EmployerBrandBuiltToLast200x233Okay, it’s happening. I might not like it, but it’s happening. We’re about to bid farewell to the eldest offspring as she skips gaily off to uni. I hope we got the balance broadly right in terms of advice around which one to go for. I hope too that she listened to a certain extent but ultimately made her own mind up – and the university in question’s appeal to employers was certainly front and centre as a key parameter. But what about her outlook and perspective on the employment market? At 18, she has spent some key, formative years staring bleakly at tough economic times. She probably has little real insight into the graduate jobs market pre 2008. How will this impact on her and the cohorts of students likely to be graduating over the course of the next two to three years?

For me, perhaps the most significant factor influencing the behaviours and approach of Generation Y (remember them?) in the workforce relates to their coming of age during a time of unprecedented and uninterrupted economic growth between 1993 and 2008. If this is a generation perhaps characterised by a sense of entitlement, expectation, job mobility, tolerance and confidence – not for nothing have they been labelled Generation Me – then why should we be surprised? If all you have known for as long as you have known was GDP and job growth going in the right direction, is it any surprise that an individual (indeed, an entire generation) demonstrates a degree of confidence and surefootedness?

Creating a culture of cautious jobseekers

However, that seems some time ago. And the opposite scenario is now emerging. Because the years since mid/late 2008 have been so scarring, many candidate audiences feel perhaps even more wary and apprehensive than should be the case, given the now consistently buoyant news coming out of the economy and the employment landscape. TMP is exposed to candidate and job hunting audiences each week via focus groups, interviews and surveys. Even within sectors and regions – and London is no exception – that appear to be growing strongly, the sorts of individuals companies seek remain fearful of making a wrong move in the jobs market. To such an extent that they are more inclined to make no move.

And if this is the outlook for people already in the employment market, people who have seen both good and challenging economic times, what must the current generation of university students be thinking? Individuals who have largely been exposed to wholly negative views, outlooks and forecasts? Can we foresee a graduate generation impacted by self doubt, conservatism and an apologetic world view?

How has the economy impacted Gen-Y’s career choices?

This presents both challenge and opportunity for employers. Interestingly, the most recent High Fliers Research suggests that applications to what might be termed safe havens, such as engineering, finance, consumer goods and particularly accounting, are all up on a year on year basis by 20%. More potentially, high risk sectors such as media and investment banking have seen application numbers fall by up to 12%.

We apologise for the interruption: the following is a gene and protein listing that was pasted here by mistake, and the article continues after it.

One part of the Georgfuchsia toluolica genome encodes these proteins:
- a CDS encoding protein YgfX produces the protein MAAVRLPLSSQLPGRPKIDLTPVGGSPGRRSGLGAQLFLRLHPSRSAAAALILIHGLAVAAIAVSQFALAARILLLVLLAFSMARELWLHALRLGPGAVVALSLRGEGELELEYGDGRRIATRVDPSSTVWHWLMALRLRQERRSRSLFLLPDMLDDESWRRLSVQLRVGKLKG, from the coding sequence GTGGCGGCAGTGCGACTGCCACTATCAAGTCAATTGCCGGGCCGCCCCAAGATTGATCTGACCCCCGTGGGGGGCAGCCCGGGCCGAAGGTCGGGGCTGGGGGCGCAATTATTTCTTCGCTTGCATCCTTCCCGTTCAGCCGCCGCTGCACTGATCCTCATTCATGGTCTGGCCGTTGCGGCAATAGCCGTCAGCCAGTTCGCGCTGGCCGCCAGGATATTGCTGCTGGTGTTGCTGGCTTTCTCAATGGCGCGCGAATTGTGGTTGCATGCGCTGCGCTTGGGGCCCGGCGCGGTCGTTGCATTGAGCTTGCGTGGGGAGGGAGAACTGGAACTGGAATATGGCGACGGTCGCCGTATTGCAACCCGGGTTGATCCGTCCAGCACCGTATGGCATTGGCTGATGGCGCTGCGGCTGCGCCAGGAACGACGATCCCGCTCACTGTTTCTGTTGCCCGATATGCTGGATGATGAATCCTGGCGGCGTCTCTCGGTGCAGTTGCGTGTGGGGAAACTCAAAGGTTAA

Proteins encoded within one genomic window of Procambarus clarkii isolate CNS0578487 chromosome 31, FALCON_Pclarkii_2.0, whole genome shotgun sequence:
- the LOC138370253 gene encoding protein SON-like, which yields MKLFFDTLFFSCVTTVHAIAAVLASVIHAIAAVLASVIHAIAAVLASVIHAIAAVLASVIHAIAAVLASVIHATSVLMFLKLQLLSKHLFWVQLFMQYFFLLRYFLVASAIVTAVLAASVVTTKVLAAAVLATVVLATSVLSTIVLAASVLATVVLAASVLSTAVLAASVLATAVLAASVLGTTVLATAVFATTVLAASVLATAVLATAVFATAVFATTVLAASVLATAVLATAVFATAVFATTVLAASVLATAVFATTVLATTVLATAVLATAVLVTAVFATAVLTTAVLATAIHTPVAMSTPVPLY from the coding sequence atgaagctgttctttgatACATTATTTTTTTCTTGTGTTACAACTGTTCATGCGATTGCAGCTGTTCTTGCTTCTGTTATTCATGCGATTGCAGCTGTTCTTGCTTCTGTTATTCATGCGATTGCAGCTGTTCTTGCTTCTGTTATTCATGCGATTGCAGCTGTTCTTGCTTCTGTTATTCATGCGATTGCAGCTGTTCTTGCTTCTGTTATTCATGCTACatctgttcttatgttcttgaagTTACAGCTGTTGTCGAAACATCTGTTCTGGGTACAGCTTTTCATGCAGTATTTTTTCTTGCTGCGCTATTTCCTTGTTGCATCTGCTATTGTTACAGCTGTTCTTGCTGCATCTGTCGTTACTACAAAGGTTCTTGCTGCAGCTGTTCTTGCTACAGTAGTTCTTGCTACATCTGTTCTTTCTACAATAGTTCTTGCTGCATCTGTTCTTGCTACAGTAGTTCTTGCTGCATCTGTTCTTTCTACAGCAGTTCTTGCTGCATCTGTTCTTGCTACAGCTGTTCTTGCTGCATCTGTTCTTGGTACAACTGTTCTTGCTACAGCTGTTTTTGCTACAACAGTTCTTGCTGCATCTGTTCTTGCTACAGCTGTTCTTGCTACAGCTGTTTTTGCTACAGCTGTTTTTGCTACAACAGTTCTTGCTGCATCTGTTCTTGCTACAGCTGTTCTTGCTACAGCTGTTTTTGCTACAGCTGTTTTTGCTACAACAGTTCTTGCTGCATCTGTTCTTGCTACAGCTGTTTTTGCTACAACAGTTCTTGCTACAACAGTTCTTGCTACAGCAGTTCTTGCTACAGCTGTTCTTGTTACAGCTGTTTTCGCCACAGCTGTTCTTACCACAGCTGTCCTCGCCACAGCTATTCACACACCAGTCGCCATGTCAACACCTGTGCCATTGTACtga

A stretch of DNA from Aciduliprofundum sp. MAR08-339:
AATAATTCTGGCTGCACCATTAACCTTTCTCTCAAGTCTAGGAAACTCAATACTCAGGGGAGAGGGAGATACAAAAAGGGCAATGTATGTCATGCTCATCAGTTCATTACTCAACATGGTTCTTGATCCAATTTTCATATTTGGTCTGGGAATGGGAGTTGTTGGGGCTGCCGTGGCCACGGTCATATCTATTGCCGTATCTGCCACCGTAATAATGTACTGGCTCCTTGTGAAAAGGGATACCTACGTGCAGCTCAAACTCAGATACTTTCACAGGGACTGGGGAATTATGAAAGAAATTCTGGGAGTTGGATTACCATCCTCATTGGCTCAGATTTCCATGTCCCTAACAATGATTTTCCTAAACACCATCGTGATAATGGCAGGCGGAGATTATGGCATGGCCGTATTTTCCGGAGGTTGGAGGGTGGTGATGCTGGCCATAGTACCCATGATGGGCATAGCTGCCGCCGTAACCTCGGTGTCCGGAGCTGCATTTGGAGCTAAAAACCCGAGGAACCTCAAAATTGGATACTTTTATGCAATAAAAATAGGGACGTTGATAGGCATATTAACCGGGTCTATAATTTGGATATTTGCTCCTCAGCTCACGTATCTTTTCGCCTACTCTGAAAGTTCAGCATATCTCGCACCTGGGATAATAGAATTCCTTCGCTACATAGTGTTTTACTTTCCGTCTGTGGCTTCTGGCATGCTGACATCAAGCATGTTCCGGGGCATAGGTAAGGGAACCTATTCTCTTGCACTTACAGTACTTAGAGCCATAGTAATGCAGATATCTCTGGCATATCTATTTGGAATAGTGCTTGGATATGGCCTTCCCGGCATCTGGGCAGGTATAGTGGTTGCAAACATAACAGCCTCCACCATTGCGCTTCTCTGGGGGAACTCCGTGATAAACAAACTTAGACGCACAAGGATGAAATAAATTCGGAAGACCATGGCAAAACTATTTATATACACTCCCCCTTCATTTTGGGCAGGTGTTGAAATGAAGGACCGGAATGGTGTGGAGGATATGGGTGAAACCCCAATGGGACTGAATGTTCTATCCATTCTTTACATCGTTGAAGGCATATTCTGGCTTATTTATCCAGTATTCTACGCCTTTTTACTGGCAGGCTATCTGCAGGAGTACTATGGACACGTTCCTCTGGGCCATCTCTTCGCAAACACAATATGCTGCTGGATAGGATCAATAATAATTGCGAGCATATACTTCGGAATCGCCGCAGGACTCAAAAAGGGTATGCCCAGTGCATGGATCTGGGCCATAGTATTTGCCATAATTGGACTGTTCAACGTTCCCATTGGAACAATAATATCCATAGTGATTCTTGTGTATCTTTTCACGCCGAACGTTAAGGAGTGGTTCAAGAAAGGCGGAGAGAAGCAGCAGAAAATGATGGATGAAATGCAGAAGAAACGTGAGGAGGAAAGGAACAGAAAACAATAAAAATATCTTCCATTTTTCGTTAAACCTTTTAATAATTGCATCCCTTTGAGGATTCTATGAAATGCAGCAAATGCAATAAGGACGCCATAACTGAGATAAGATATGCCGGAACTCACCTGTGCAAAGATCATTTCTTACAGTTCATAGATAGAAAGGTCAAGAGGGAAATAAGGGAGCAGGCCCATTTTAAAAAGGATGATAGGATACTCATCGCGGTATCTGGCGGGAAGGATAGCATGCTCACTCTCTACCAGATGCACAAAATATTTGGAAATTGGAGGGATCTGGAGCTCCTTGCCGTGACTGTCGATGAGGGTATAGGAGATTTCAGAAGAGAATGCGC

Perceptions and sentiment can clearly change. In 2007, Nokia’s share of the smartphone market was a healthy 49%. Fast forward to today and its current market share is a staggering 3%. In a potentially last resort initiative, it was announced this week that Nokia is selling its phones business to Microsoft. How we perceive and respond to Nokia phones has changed beyond all recognition in just five years. And Blackberry appears to be teetering on a similar brink. News out this week suggested that Morgan Stanley had postponed upgrading company phones to Blackberry’s new 10 platform on the basis that it lacks confidence in RIM’s long (or even medium) term future. How sentiment can shift. Just to rub it in, this week saw the announcement of new Apple launches including the iPhone 5s and the 5C.

Want to build your employer brand to last?

Nothing stays the same. Sentiment and perceptions shift. This year has not just seen an improvement in UK economic sentiment and performance but something of a step change. The Organisation for Economic Co-operation and Development suggested this week that UK GDP would accelerate by 1.7% over the next two quarters. This is substantially more than the organisation was forecasting just three months previously. Al l sectors are improving, not just services – this week, The PMI reading for the construction sector rose to 59.1 in August, up from 57.0 in July and the highest reading since September 2007.

So as we start peering distantly at 2014, what factors are likely to influence our employer brands? An economy that is beginning to behave like a proper recovery scenario? Check. Candidate audiences who remain wary, mistrustful and in need of reassurance? Check. Consumer and candidate sentiment that is likely to have evolved significantly since the last time you reviewed your employer brand? Very possibly.

So as we contemplate the future, is your employer brand more reminiscent of a Nokia 2140 – aerial optional – or a gleaming new iPhone 5s? More to the point, how will my daughter and her generation view this brand and respond to it?

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Written by Neil Harrison, head of employer branding & insight, TMP Worldwide

Heading up TMP’s employer branding practice, I have lead major branding projects for organisations such as Unilever, Santander, Telefonica, Pizza Express, HSBC, the MoD, Bank of America and EON. Employer branding is now established as a core offering within TMP and an integral part of our corporate vision. I am also responsible for the delivery of both best practice research-based discovery within employer branding but also new industry initiatives – this includes a major presentation of some bespoke employer branding research earlier this year.

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